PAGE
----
Bayer AG forced to pay over $10bn to settle cancer claims

A US court has unexpectedly agreed that Roundup does indeed cause cancer – and awarded unprecedented damages to victims.

Proletarian writers

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Monsanto has managed to shuffle off its toxic liabilities onto German company Bayer, leaving the latter to carry the Roundup can as US courts are suddenly motivated to teach capitalism a lesson.

Proletarian writers

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In June this year the German pharmaceutical and chemical giant Bayer AG agreed to pay out over $10bn (around £8bn) to settle almost 100,000 lawsuits brought against it in the USA.

This followed over a year of talks during which the agritech giant had attempted to wriggle out of accepting responsibility for its weedkiller Roundup causing non-Hodgkin’s lymphoma in regular users.

“The deal, announced Wednesday, is among the largest settlements ever in US civil litigation. Negotiations were extraordinarily complex, producing separate agreements with 25 lead law firms whose clients will receive varying amounts.

“Individuals, depending on the strength of their cases, will receive payments of $5,000 to $250,000, according to two people involved in the negotiations.”

Of this massive sum, £1.25bn (£1bn) will be set aside for the 30,000 as yet unresolved claims. Part of the figure “will be used to establish an independent [!] expert [!] panel to resolve two critical questions about glyphosate: Does it cause cancer, and if so, what is the minimum dosage or exposure level that is dangerous?”

It will come as no surprise that Bayer itself has said that “the settlement included no admission of liability or wrongdoing”. (Roundup maker to pay $10bn to settle cancer suits by Patricia Cohen, New York Times, 24 June 2020)

Roundup, a glyphosate-based herbicide, is the most well-known product made by notorious US agritech multinational Monsanto. After Bayer acquired and merged with Monsanto in 2018, at a cost of around $63bn, it also acquired Monsanto’s enormous liabilities.

Although Bayer knew that legal action was being taken in connection with Roundup, it was presumed that this could not possibly be successful given ‘expert’ advice, including from the US’s Environmental Protection Agency, that there was insufficient evidence that Roundup caused cancer. (EPA reaffirms glyphosate safe for users as court cases grow by Ellen Knickmayer, Associated Press, 30 April 2019)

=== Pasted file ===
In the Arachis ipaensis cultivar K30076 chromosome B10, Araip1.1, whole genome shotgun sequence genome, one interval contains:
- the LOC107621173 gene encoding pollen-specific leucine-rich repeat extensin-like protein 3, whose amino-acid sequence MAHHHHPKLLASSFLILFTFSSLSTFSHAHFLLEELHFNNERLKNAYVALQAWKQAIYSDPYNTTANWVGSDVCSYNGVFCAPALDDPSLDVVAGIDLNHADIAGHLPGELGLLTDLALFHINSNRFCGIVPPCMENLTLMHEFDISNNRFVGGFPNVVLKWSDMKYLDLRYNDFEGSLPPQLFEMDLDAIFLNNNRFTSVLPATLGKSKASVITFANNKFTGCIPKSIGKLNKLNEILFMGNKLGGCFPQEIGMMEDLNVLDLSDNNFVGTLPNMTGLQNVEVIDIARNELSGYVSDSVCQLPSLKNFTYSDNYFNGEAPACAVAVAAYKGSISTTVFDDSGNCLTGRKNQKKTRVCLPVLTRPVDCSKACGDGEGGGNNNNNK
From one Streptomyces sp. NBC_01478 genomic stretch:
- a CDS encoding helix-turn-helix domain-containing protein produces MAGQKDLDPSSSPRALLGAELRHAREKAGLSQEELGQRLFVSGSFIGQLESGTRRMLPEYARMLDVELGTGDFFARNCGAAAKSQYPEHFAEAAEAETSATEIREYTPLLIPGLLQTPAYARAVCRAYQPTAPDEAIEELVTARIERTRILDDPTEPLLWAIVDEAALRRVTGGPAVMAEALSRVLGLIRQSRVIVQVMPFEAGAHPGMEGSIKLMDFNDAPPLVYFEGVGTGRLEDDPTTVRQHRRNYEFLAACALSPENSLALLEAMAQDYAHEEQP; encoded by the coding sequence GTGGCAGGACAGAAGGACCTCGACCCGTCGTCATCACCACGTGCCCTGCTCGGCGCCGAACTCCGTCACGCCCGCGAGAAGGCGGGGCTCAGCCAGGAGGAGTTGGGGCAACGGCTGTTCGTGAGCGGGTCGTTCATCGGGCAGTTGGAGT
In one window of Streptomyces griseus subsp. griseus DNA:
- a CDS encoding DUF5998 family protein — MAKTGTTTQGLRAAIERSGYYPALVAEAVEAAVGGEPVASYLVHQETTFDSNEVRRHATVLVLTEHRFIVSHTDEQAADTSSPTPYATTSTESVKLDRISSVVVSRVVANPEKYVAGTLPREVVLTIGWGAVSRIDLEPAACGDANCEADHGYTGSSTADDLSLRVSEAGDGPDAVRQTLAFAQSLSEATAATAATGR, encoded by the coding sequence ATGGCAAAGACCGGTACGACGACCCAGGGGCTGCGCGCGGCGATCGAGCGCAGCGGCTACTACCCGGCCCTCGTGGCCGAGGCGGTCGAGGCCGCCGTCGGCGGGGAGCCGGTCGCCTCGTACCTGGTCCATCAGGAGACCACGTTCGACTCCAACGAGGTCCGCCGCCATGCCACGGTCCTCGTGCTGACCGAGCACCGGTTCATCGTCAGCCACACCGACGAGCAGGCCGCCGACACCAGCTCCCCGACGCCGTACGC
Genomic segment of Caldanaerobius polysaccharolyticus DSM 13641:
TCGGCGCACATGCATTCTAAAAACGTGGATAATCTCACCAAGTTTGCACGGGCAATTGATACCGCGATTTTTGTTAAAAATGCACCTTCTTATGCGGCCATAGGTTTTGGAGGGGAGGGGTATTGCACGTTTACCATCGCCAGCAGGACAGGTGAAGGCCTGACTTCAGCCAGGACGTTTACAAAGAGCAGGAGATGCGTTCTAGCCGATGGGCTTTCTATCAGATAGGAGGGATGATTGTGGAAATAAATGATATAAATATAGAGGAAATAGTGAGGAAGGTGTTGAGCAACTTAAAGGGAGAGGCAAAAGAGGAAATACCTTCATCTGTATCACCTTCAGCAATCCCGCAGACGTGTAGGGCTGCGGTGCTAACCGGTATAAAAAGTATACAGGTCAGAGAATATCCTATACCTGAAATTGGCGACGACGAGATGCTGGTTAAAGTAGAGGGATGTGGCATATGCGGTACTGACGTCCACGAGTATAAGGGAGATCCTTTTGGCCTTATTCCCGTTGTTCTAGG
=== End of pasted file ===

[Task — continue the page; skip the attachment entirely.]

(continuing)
So Bayer was caught on the hop when, quite unexpectedly, not only did three separate US courts award damages to plaintiffs who claimed that their cancer was caused by Roundup but also awarded damages far in excess of anything that would have been entertained in a European court, whether the defendant were European or not.

Monsanto is a past master of dodging responsibility for the devastating social consequences of its activities. During the Vietnam war it manufactured Agent Orange for the US military – a notoriously toxic defoliant spray that is still causing birth defects amongst the population today.

Shrugging off all responsibility, Monsanto has boasted that “US courts have determined that wartime contractors … who produced Agent Orange for the government are not responsible for damage claims associated with the chemistry”. (Vietnam to seek compensation from Monsanto for Agent Orange victims after US court found co. liable in lawsuit over allegedly cancer-causing weedkiller, Business and Human Rights Centre, 26 August 2018)

This is how monopoly capitalism operates. Nothing is allowed to stand in the way of its mad desire to realise the absolute maximum profit, at whatever cost to the environment – or to the profitability of rival interests.

Now Monsanto has managed to shuffle off its toxic liabilities to the German company Bayer, leaving the latter to carry the Roundup can as US courts are suddenly motivated to teach capitalism a lesson – provided that it is not US capitalist concerns that are in the dock.

It is yet to be seen whether this decision will impact the attitude of Britain’s local councils and agribusinesses, most of whom routinely soak vast areas of Britain’s parks, pavements and fields in glyphosates, preferring to repeat the ‘expert’ mantra that this practice is ‘perfectly safe’ than to employ gardeners and farm labourers to do the work of removing weeds in a way that is demonstrably safe to the environment and the public.